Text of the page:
Your most recent project “Monsters and Other Scary Shit: a Monster Anthology” has passed its funding goal with almost two weeks remaining on Kickstarter. Did you expect this level of support?
I was hopeful, especially since we had over 50 creators working on this project, but I did not expect this level of support so quickly. We funded in less than 2 weeks, which was incredible.
Up until this campaign we’ve only raised roughly $21,700 from 5 campaigns combined, and now we’re looking to double that total with this campaign by itself. It’s more than I could have hoped.
What inspired you to do a comic anthology all about monsters?
We talked to our audience and found out what they wanted. We released a couple of books about monsters before with Ichabod Jones: Monster Hunter and Katrina Hates Dead Shit, and so we had an inkling our audience liked monsters, but then we talked to thousands of people and found out that they loved them as much as us. It felt like a no-brainer to make a book from monster lovers to monster lovers about everything we love about monsters.
Was this your first time-serving as an editor on a comic anthology?
Yes. It’s the first time I’ve served as an editor in my primary capacity. There is always editing when you are creating and publishing your own comics, but most of that was my own work. While I had the vision for this book, and wrote one story, 29 out of 30 stories weren’t about from me at all. It was a nice change of pace.
What were some of the challenges in putting together an anthology of this size?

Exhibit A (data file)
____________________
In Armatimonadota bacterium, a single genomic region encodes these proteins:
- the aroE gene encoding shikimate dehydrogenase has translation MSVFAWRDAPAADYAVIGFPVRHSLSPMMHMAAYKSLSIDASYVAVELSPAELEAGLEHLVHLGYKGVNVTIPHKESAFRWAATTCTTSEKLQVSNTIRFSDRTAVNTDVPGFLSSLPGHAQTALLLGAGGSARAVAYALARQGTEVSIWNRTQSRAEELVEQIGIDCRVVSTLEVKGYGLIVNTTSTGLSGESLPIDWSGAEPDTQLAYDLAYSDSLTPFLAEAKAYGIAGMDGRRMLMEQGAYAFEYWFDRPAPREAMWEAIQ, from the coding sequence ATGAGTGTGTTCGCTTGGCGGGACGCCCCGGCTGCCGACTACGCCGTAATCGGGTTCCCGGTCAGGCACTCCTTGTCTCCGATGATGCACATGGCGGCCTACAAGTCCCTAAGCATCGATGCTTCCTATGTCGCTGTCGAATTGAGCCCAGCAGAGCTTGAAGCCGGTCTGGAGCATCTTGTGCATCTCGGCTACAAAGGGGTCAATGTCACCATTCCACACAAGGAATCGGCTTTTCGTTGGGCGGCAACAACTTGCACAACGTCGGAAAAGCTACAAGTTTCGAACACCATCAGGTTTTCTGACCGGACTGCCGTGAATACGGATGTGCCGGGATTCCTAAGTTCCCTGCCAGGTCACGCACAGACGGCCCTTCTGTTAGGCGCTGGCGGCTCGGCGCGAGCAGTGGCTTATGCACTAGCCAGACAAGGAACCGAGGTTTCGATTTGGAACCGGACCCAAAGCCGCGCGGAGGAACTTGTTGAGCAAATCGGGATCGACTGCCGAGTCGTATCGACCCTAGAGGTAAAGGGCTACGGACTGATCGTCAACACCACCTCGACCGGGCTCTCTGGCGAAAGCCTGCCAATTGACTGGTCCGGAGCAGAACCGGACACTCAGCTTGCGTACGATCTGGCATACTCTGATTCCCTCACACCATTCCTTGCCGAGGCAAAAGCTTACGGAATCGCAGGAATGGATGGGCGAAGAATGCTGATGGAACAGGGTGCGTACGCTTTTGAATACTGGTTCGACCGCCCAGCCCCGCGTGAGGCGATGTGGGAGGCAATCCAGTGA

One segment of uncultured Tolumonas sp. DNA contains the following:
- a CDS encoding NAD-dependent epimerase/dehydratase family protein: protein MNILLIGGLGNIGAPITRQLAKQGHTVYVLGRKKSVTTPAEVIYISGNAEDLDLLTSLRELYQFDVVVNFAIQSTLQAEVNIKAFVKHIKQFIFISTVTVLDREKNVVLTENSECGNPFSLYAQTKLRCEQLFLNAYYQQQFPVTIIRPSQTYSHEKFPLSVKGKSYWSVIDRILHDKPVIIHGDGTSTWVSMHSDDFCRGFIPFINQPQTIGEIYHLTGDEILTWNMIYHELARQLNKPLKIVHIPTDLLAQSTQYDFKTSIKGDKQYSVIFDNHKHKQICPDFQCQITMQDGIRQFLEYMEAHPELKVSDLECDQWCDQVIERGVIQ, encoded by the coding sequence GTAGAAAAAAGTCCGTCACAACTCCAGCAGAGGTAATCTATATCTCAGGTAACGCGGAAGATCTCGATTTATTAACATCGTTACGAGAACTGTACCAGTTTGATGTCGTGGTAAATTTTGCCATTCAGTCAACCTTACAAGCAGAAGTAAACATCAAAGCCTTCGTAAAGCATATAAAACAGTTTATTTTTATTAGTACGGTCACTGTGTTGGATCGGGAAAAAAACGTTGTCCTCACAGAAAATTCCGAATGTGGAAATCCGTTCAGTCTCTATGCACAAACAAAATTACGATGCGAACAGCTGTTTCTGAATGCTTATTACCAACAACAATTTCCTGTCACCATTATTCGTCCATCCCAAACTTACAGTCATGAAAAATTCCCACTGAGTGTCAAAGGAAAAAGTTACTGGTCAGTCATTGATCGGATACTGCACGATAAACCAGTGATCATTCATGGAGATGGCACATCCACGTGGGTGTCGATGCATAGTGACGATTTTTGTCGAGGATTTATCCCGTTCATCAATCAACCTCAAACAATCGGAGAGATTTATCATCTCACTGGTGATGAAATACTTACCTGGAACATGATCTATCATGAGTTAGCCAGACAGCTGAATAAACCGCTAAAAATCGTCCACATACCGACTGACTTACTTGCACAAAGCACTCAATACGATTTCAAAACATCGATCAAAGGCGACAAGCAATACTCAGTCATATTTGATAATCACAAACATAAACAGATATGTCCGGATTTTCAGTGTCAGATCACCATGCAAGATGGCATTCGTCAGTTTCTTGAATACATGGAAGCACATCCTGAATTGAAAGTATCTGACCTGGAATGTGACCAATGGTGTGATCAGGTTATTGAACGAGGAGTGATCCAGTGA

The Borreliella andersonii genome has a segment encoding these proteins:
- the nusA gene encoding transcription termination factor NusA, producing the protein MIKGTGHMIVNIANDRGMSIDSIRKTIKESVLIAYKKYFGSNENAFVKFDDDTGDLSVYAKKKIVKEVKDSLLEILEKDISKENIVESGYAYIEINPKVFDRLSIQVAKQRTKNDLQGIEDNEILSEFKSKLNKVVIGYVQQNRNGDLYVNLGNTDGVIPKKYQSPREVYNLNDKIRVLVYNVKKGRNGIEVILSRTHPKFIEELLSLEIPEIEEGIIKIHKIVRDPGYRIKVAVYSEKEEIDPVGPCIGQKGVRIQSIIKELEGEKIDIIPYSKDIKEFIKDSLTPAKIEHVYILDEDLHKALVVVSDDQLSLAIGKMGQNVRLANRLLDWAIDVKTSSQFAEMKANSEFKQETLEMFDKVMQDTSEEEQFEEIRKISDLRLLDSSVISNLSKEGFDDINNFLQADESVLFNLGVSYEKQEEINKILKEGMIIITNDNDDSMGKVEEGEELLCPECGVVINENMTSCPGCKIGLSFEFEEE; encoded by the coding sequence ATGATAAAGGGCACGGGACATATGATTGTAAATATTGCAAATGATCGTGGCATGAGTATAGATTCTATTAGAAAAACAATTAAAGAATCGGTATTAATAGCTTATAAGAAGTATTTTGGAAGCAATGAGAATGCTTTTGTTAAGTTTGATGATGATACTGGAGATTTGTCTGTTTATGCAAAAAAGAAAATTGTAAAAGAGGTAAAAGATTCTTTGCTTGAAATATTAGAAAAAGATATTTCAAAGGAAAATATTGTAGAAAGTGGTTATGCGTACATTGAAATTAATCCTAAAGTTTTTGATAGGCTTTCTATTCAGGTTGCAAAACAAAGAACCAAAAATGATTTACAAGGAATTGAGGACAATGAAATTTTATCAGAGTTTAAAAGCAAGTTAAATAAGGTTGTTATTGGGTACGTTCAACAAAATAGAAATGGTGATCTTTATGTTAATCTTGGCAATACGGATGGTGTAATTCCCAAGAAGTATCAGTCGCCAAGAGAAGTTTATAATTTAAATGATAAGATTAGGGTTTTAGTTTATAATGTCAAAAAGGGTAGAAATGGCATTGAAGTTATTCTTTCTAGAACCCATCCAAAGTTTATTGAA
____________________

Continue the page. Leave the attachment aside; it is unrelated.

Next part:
I’m doing a series on my podcast, The Business of Art, where I talk to successful anthology creators about the struggles and challenges they had with their anthologies. You can check that out at www.thebusinessofart.us.
For me, it was mostly about organization and deadlines. I had 350 committed pages to this book, of which 224 were finished in time. I overshot my goal on purpose. After that, it was all logistics, like making sure all the stories were the right size, and free of errors, and all the contracts were signed.
Luckily, everybody involved with the book was super amazing and supportive. They were all on the ball to make sure this book was incredible.
What were some of the methods that you used to promote Monsters and Other Scary Shit?
It was all about reaching out to my network of creators, press contacts, fans, and friends to rally their support. We also hired a PR company for this campaign, which was effective. However, the most effective thing by far was making sure our existing network was jazzed about the project. Since we specifically created something for them, it’s nice to see that they got behind it so passionately.
Do you have any plans to put together another anthology in the future?
Yes! Since we raised over $20,000, we will officially begin production on our second volume, Cthulhu is Hard to Spell. I don’t have any other info besides that until the campaign ends, but we will 100% be doing a second volume.
Do you have any advice for other creators who may be planning an anthology of their own?
I recommend checking out our series on The Business of Art (www.thebusinessofart.us). We interview Dirk Manning, Amanda Meadows, D.L. Kirkbride, and more about how to make a successful anthology.
My biggest piece of advice is to overcommit the pages you need by at least 50%. Many creators won’t do the work, and you don’t want to have fewer pages than you need. Also, quality is important. Make sure all the work is great.
Who is your favorite monster?
I don’t have a favorite. I don’t want to make a cop-out answer, but monsters shaped my entire life and this is my big tribute to them. I love gods as monsters, mythological beasts as monsters, horror monster, kaiju monsters, and more. I love Sesame Street monsters as much as I love Hellraiser. That’s the beauty of monsters. When you start looking you find them everywhere.
You can still back the Monster and Other Scary Shit anthology on Kickstarter through April 6th, 2017!